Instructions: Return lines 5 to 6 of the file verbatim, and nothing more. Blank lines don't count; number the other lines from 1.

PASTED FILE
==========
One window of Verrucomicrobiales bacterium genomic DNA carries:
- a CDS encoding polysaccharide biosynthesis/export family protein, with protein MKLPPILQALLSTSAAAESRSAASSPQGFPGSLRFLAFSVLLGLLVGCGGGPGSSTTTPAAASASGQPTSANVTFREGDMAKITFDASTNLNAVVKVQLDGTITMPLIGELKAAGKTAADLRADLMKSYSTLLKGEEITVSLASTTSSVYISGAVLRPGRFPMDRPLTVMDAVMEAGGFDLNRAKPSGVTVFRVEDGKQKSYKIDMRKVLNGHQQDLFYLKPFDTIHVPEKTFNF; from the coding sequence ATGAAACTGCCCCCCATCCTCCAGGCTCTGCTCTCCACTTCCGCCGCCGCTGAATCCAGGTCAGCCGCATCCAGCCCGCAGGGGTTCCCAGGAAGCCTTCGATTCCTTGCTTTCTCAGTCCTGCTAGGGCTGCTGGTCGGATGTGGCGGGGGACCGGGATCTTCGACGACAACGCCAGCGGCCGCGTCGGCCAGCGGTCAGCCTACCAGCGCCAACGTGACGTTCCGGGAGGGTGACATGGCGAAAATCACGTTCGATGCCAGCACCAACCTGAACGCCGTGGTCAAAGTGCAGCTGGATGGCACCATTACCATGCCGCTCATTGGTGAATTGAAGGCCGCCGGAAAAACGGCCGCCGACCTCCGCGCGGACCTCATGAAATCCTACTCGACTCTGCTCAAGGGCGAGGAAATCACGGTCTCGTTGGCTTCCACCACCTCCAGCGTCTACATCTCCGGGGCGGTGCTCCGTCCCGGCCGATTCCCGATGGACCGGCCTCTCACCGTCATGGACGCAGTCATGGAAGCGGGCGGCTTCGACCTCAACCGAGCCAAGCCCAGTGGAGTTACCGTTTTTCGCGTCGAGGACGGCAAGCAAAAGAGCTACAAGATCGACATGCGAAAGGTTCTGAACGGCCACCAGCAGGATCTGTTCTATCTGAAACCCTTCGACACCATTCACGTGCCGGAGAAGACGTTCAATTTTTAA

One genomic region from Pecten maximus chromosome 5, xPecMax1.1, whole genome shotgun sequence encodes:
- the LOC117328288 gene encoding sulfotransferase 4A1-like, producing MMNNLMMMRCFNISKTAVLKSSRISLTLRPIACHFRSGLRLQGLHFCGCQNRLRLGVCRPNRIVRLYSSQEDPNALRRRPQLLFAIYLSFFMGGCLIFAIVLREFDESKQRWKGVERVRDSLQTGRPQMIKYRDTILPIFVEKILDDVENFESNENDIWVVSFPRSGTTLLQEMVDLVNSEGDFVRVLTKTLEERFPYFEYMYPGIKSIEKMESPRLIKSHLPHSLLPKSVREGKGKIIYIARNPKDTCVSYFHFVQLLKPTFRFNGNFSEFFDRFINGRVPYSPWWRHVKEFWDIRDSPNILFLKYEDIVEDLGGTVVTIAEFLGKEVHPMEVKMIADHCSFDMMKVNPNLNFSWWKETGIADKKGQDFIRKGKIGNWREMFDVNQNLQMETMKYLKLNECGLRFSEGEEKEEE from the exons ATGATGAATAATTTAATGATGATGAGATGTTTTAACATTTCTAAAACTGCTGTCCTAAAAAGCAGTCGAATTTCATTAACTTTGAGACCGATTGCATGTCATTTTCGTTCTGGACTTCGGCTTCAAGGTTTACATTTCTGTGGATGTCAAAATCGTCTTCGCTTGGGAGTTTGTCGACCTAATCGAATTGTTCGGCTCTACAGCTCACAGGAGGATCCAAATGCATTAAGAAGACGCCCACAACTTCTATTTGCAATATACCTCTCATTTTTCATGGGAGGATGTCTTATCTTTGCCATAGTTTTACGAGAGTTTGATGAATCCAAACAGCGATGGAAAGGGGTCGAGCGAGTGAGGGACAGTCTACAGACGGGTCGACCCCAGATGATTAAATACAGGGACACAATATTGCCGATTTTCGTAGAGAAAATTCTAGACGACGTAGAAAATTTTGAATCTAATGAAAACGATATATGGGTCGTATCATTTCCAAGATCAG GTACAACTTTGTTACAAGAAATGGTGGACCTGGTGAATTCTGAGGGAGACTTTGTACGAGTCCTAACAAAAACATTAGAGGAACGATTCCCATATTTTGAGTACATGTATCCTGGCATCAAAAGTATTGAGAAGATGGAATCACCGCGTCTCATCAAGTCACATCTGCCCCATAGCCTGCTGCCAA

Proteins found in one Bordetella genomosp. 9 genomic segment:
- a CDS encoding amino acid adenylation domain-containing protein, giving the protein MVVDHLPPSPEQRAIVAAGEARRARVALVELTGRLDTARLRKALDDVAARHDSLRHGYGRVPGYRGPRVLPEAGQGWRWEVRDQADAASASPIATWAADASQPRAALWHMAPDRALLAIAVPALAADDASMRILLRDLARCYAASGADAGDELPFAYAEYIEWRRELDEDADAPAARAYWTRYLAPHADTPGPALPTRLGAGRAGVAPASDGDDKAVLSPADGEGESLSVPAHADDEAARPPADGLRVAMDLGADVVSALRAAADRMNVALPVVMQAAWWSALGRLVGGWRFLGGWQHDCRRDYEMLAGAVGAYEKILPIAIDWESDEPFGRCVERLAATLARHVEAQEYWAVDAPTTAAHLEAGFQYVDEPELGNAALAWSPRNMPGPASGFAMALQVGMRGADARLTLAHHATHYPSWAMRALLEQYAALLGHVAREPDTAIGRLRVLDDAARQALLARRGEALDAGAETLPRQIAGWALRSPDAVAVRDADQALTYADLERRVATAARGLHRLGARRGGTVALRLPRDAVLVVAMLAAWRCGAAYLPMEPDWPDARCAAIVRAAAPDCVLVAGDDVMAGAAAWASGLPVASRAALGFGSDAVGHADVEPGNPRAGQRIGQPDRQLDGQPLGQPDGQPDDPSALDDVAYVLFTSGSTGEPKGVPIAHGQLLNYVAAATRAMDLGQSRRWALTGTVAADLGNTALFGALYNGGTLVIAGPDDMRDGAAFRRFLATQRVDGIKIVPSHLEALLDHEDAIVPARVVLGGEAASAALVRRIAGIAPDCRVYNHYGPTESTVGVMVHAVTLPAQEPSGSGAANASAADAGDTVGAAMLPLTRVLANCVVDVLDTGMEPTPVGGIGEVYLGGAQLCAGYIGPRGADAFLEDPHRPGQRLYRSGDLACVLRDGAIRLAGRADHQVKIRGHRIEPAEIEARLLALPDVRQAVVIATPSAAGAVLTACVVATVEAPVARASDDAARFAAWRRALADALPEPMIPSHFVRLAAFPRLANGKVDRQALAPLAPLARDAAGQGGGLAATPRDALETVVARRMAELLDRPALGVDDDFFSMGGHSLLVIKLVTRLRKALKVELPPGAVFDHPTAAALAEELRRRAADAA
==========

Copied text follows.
Proteins found in one Bordetella genomosp. 9 genomic segment:
- a CDS encoding amino acid adenylation domain-containing protein, giving the protein MVVDHLPPSPEQRAIVAAGEARRARVALVELTGRLDTARLRKALDDVAARHDSLRHGYGRVPGYRGPRVLPEAGQGWRWEVRDQADAASASPIATWAADASQPRAALWHMAPDRALLAIAVPALAADDASMRILLRDLARCYAASGADAGDELPFAYAEYIEWRRELDEDADAPAARAYWTRYLAPHADTPGPALPTRLGAGRAGVAPASDGDDKAVLSPADGEGESLSVPAHADDEAARPPADGLRVAMDLGADVVSALRAAADRMNVALPVVMQAAWWSALGRLVGGWRFLGGWQHDCRRDYEMLAGAVGAYEKILPIAIDWESDEPFGRCVERLAATLARHVEAQEYWAVDAPTTAAHLEAGFQYVDEPELGNAALAWSPRNMPGPASGFAMALQVGMRGADARLTLAHHATHYPSWAMRALLEQYAALLGHVAREPDTAIGRLRVLDDAARQALLARRGEALDAGAETLPRQIAGWALRSPDAVAVRDADQALTYADLERRVATAARGLHRLGARRGGTVALRLPRDAVLVVAMLAAWRCGAAYLPMEPDWPDARCAAIVRAAAPDCVLVAGDDVMAGAAAWASGLPVASRAALGFGSDAVGHADVEPGNPRAGQRIGQPDRQLDGQPLGQPDGQPDDPSALDDVAYVLFTSGSTGEPKGVPIAHGQLLNYVAAATRAMDLGQSRRWALTGTVAADLGNTALFGALYNGGTLVIAGPDDMRDGAAFRRFLATQRVDGIKIVPSHLEALLDHEDAIVPARVVLGGEAASAALVRRIAGIAPDCRVYNHYGPTESTVGVMVHAVTLPAQEPSGSGAANASAADAGDTVGAAMLPLTRVLANCVVDVLDTGMEPTPVGGIGEVYLGGAQLCAGYIGPRGADAFLEDPHRPGQRLYRSGDLACVLRDGAIRLAGRADHQVKIRGHRIEPAEIEARLLALPDVRQAVVIATPSAAGAVLTACVVATVEAPVARASDDAARFAAWRRALADALPEPMIPSHFVRLAAFPRLANGKVDRQALAPLAPLARDAAGQGGGLAATPRDALETVVARRMAELLDRPALGVDDDFFSMGGHSLLVIKLVTRLRKALKVELPPGAVFDHPTAAALAEELRRRAADAA